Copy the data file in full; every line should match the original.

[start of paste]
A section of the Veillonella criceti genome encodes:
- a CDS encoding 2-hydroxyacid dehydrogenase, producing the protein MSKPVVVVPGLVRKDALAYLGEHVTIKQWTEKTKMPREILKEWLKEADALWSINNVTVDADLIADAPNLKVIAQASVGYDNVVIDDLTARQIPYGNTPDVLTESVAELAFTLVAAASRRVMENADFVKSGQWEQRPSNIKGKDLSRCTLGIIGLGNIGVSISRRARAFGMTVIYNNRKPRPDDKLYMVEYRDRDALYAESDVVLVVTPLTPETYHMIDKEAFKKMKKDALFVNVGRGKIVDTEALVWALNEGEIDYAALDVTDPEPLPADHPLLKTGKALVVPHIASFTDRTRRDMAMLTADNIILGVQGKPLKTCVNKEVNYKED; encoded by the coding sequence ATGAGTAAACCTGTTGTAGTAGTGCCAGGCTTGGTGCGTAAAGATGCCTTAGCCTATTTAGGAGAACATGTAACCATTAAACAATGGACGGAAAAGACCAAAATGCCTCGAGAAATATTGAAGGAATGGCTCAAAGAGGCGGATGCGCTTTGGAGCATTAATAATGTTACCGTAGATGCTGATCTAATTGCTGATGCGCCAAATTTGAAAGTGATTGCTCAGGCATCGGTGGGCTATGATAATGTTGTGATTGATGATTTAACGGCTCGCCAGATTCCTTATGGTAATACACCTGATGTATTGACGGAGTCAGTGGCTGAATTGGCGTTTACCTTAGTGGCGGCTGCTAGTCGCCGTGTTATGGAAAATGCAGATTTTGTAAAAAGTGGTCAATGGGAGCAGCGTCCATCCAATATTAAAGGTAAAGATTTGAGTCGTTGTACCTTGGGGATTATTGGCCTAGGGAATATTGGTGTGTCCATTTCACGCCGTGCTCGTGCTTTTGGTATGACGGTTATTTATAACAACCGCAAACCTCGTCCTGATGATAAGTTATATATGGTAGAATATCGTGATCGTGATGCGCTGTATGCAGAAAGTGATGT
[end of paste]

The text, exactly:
A section of the Veillonella criceti genome encodes:
- a CDS encoding 2-hydroxyacid dehydrogenase, producing the protein MSKPVVVVPGLVRKDALAYLGEHVTIKQWTEKTKMPREILKEWLKEADALWSINNVTVDADLIADAPNLKVIAQASVGYDNVVIDDLTARQIPYGNTPDVLTESVAELAFTLVAAASRRVMENADFVKSGQWEQRPSNIKGKDLSRCTLGIIGLGNIGVSISRRARAFGMTVIYNNRKPRPDDKLYMVEYRDRDALYAESDVVLVVTPLTPETYHMIDKEAFKKMKKDALFVNVGRGKIVDTEALVWALNEGEIDYAALDVTDPEPLPADHPLLKTGKALVVPHIASFTDRTRRDMAMLTADNIILGVQGKPLKTCVNKEVNYKED; encoded by the coding sequence ATGAGTAAACCTGTTGTAGTAGTGCCAGGCTTGGTGCGTAAAGATGCCTTAGCCTATTTAGGAGAACATGTAACCATTAAACAATGGACGGAAAAGACCAAAATGCCTCGAGAAATATTGAAGGAATGGCTCAAAGAGGCGGATGCGCTTTGGAGCATTAATAATGTTACCGTAGATGCTGATCTAATTGCTGATGCGCCAAATTTGAAAGTGATTGCTCAGGCATCGGTGGGCTATGATAATGTTGTGATTGATGATTTAACGGCTCGCCAGATTCCTTATGGTAATACACCTGATGTATTGACGGAGTCAGTGGCTGAATTGGCGTTTACCTTAGTGGCGGCTGCTAGTCGCCGTGTTATGGAAAATGCAGATTTTGTAAAAAGTGGTCAATGGGAGCAGCGTCCATCCAATATTAAAGGTAAAGATTTGAGTCGTTGTACCTTGGGGATTATTGGCCTAGGGAATATTGGTGTGTCCATTTCACGCCGTGCTCGTGCTTTTGGTATGACGGTTATTTATAACAACCGCAAACCTCGTCCTGATGATAAGTTATATATGGTAGAATATCGTGATCGTGATGCGCTGTATGCAGAAAGTGATGT